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LONG BLOG

Video Gaming Bits -- 1080° Avalanche

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Video Gaming Bits is a Tumblr series where I talk about a single aspect or memory of a game randomly selected from my collection.

Publisher: Nintendo
Developer: Nintendo Software Technology
Genre: Snowboarding, Racing
Platform: Nintendo GameCube
NA Release Date: December 1, 2003

The Nintendo GameCube has a neat little collection of racing games that cover a broad spectrum of playstyles. Kirby Air Ride is almost entirely combat focused, Mario Kart: Double Dash adds a hint of luck to arcade racing and F-Zero GX is blistering fast and skill dependent. 1080° Avalanche falls a bit between Double Dash and F-Zero GX. It’s a skill-based racer, but it doesn’t demand track memorization to compete. 

Tricks are inventively a part of snowboarding games, but incentives are needed for performing them during races. Rival snowboarding franchise, SSX, offered speed boosts for successful tricks. Where as the original 1080° Snowboarding on Nintendo 64 had no incentive for pulling them off.

Rather than offer speed boosts, 1080° Avalanche introduces a power meter that fills up as you land tricks. Once the meter is maxed out, the character will start glowing. This aura essentially allows one free punch that will knockdown the opponent.  It works as both an offensive and defensive tool, because it can be used to take the lead or hold first place.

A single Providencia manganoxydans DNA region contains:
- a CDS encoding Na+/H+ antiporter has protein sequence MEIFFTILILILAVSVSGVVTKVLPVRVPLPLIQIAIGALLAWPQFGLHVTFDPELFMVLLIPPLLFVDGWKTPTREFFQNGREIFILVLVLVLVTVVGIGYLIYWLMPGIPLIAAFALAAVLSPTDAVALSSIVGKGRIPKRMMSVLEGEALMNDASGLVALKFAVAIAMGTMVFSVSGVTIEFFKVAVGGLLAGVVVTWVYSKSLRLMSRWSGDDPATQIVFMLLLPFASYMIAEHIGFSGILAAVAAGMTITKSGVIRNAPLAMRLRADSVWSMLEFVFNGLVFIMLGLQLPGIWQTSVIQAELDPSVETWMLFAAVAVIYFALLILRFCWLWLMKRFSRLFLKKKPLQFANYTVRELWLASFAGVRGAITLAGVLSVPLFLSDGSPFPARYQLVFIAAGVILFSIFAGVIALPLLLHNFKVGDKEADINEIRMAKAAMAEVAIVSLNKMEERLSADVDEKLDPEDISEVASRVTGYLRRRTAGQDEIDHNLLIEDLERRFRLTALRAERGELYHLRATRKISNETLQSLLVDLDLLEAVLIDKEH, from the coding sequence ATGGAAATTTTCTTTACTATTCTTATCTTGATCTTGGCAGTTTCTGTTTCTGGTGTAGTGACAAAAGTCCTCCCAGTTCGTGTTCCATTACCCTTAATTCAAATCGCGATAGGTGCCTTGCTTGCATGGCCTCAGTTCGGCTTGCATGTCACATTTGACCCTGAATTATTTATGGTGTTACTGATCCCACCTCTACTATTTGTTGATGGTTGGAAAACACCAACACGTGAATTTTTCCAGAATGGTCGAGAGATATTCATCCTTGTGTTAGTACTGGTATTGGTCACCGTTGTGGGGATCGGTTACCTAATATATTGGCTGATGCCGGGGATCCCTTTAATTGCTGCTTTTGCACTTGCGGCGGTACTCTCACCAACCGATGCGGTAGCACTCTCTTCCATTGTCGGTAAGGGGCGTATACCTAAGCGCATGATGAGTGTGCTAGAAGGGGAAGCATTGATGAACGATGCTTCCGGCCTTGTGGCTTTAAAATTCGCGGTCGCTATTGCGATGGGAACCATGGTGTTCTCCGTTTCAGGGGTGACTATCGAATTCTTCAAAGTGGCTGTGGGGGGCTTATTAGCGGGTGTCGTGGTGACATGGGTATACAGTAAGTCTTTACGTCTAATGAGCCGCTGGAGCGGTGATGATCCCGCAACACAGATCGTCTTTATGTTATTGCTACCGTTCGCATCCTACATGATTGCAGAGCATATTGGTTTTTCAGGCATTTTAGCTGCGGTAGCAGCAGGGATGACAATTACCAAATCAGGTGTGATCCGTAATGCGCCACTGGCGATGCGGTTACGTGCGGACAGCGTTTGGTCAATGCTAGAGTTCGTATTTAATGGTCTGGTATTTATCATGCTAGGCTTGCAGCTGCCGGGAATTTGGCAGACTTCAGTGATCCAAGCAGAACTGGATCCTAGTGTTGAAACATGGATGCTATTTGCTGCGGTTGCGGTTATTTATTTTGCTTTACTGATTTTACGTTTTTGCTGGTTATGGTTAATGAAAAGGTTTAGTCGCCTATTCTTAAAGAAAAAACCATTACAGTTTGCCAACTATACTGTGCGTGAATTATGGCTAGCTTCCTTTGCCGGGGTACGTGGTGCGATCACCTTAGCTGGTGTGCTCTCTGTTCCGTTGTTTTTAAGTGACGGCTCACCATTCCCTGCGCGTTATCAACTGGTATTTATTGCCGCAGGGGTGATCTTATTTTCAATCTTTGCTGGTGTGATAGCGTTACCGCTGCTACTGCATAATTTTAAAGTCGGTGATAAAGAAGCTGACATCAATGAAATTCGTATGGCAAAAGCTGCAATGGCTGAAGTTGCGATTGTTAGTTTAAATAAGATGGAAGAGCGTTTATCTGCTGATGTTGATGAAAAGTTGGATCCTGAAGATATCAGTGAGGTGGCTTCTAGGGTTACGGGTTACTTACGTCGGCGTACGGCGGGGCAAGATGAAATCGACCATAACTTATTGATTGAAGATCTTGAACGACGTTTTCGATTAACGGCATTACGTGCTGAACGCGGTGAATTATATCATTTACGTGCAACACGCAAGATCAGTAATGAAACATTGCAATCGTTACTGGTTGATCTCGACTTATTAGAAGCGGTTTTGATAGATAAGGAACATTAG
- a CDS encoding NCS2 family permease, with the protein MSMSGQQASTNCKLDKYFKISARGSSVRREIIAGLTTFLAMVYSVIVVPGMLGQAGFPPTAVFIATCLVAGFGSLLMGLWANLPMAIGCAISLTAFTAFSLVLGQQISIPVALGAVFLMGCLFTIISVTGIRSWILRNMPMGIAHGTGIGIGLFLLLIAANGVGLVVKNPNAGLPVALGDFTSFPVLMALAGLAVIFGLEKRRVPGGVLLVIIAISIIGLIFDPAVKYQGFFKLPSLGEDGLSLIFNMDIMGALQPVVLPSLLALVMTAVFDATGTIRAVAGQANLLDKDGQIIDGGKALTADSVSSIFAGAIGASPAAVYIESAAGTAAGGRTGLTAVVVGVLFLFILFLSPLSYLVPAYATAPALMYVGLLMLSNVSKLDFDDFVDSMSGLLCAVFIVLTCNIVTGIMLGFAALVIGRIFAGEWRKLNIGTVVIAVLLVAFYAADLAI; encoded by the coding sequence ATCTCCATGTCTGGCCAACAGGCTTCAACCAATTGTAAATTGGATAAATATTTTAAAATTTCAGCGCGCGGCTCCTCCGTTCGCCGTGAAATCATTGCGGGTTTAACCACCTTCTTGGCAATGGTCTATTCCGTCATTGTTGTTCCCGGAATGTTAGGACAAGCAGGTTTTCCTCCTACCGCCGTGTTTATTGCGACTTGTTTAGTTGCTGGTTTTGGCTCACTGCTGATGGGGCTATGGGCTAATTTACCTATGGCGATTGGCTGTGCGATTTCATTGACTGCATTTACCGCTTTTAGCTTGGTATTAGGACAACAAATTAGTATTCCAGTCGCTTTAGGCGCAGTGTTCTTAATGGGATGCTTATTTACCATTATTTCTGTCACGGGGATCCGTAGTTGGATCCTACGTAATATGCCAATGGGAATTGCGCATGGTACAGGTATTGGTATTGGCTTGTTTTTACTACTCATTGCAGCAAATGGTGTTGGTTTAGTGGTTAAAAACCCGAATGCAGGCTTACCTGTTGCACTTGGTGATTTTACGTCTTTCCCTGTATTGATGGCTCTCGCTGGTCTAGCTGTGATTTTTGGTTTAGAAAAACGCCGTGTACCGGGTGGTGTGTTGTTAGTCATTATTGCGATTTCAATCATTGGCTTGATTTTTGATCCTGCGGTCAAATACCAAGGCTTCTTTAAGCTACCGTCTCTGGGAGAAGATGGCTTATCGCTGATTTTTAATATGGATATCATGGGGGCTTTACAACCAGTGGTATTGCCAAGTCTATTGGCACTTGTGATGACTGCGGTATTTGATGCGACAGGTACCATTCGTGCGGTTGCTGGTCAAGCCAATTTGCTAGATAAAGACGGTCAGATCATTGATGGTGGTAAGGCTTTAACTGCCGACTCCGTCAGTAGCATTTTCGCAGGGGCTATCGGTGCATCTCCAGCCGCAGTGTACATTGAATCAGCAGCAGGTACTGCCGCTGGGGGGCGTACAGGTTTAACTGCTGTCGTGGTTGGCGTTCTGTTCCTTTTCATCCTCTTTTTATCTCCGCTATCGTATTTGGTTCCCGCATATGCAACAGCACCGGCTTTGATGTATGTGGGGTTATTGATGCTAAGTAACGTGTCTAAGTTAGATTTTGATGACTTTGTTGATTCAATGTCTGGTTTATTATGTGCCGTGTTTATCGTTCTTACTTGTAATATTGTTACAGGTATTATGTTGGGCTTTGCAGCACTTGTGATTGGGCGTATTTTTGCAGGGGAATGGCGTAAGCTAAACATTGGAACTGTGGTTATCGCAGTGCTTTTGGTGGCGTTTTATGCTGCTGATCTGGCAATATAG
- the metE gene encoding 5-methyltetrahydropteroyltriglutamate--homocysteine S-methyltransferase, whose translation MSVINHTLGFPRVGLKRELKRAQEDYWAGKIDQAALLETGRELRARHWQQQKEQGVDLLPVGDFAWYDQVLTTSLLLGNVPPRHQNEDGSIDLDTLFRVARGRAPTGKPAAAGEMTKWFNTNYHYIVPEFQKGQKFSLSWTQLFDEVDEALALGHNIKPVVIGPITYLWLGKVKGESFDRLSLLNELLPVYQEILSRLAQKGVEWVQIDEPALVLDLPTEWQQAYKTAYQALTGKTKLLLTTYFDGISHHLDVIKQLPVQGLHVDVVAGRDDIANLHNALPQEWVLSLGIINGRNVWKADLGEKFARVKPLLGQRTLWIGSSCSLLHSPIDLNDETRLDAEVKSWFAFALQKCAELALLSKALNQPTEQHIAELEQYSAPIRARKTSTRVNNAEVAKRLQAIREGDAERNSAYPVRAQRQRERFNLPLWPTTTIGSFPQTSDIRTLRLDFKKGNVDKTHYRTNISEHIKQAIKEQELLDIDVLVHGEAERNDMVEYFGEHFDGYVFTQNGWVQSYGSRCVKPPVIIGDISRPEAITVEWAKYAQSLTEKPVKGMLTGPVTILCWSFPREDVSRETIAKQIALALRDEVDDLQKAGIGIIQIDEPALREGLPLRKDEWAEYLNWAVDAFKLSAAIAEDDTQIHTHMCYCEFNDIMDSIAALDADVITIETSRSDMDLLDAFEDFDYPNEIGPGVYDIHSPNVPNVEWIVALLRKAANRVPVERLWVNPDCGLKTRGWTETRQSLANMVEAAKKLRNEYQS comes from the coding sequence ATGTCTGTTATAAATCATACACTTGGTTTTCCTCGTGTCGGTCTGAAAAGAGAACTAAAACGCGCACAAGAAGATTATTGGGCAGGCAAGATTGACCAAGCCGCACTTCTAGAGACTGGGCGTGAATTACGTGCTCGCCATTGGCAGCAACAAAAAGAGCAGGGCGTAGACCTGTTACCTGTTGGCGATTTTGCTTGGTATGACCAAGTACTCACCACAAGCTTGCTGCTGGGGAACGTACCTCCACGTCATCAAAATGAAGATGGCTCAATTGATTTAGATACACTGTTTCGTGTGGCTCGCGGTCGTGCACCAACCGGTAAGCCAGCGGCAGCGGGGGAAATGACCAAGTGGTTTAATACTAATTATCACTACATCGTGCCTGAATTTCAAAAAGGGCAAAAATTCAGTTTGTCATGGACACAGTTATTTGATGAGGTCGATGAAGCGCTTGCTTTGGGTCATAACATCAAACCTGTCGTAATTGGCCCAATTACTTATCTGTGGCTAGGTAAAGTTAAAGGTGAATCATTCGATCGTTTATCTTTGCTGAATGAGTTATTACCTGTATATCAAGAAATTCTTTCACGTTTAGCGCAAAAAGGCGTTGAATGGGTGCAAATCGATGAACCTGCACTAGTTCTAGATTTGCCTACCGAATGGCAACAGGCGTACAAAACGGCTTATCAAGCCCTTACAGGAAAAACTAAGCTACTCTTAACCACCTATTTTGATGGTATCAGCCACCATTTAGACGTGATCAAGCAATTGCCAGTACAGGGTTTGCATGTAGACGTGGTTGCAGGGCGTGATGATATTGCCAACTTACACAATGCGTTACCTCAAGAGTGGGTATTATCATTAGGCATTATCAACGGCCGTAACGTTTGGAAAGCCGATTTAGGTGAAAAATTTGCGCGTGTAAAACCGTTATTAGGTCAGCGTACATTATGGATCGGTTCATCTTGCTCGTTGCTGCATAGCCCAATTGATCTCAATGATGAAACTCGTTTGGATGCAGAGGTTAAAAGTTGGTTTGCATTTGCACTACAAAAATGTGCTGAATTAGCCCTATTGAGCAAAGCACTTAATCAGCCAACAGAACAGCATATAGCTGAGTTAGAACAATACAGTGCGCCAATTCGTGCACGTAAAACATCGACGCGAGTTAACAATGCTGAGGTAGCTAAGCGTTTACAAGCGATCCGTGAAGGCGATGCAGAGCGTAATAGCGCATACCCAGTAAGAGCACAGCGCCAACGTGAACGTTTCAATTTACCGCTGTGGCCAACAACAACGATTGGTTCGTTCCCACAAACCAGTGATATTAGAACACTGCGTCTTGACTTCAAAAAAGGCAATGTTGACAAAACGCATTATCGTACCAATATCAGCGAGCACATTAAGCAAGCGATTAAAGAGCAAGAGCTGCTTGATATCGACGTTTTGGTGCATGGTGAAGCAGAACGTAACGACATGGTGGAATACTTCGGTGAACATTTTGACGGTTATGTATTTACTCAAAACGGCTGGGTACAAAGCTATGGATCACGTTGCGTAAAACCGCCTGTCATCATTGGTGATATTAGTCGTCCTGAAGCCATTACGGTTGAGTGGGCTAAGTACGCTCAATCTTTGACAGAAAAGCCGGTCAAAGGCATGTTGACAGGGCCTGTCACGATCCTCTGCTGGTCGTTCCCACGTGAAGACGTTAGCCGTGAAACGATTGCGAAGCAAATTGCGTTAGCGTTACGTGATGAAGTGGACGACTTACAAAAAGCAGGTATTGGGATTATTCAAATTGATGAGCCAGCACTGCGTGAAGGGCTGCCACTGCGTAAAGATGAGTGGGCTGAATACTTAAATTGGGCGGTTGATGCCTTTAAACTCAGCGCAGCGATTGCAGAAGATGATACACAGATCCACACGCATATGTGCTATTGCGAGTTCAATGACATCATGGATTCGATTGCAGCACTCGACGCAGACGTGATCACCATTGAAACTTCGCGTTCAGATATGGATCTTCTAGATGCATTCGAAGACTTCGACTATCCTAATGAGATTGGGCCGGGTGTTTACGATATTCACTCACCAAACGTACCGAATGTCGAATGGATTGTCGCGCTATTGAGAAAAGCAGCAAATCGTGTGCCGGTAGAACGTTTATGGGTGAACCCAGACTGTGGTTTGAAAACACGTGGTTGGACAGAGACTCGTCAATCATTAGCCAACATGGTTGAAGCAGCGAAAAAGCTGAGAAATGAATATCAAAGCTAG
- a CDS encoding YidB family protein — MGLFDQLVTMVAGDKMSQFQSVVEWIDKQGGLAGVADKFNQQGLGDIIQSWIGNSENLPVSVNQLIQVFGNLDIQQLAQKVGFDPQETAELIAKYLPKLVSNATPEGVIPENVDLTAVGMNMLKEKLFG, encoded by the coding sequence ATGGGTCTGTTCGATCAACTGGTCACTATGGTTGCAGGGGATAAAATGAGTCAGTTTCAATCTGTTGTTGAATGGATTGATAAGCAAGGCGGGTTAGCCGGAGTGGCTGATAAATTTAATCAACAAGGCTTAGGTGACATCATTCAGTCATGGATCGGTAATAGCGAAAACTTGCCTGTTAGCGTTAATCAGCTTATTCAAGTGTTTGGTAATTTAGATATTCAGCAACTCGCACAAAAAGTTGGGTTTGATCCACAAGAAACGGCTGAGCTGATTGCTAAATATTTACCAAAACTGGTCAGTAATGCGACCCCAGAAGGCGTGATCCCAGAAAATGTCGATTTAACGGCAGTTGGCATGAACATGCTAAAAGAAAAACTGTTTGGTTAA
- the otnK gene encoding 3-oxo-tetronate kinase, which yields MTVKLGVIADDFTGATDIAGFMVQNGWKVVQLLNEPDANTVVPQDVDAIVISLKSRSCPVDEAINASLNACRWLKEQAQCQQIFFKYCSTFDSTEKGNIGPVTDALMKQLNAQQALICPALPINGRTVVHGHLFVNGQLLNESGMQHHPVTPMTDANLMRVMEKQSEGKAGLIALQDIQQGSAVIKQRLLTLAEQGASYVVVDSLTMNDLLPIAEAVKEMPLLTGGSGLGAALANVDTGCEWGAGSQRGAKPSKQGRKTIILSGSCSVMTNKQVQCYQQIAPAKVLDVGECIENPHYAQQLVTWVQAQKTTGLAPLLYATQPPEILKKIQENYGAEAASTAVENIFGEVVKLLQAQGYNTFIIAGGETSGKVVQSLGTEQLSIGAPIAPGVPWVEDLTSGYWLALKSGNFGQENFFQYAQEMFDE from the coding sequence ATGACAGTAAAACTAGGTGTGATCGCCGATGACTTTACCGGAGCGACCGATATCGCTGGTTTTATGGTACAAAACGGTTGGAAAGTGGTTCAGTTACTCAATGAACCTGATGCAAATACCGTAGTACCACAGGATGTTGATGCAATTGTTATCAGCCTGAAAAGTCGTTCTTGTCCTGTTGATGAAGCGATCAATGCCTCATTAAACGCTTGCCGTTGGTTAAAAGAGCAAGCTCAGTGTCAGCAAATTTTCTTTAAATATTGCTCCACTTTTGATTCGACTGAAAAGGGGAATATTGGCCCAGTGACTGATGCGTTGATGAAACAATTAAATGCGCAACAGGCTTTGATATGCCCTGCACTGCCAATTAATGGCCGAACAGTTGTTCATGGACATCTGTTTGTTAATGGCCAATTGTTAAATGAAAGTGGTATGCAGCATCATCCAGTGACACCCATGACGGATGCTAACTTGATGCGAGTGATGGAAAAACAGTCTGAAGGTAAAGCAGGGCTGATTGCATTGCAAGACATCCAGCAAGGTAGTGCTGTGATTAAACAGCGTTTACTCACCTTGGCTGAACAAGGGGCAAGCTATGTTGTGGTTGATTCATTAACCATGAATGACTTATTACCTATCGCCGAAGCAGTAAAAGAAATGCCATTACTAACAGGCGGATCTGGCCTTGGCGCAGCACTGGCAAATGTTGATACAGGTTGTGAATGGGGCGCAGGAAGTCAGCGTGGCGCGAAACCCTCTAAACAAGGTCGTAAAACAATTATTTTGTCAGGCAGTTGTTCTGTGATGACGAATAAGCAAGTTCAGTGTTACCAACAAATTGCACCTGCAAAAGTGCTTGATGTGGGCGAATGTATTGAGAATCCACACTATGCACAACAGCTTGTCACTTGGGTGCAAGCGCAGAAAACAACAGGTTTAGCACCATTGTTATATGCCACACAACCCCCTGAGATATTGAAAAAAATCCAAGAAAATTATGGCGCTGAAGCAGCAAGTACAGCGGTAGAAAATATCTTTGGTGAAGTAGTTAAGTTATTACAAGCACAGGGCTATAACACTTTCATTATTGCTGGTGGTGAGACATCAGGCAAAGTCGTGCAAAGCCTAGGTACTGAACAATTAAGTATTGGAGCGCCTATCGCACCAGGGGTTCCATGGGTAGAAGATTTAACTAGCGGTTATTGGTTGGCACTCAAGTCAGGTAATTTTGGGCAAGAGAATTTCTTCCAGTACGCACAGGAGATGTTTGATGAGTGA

It’s not a perfect system. It’s easy to get to maximum power and the meter doesn’t deplete until activated. There’s no reason to do tricks once your meter is full, but it’s nice to see a different approach.

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About Oculinone of us since 8:47 PM on 03.29.2012

Oculin, or Benjamin Yoder, was previously Editor-in-Chief at TheSpeedGamers and contributor at VGChartz. Now, he is simply a game blogger and weeaboo in denial.

Digging for gems in unknown or poorly received titles is what Oculin games for. He places a large emphasis on interesting ideas and entertainment value, versus polished mechanics.

Disclosure: The Pokemon Company International is a client of my current place of employment.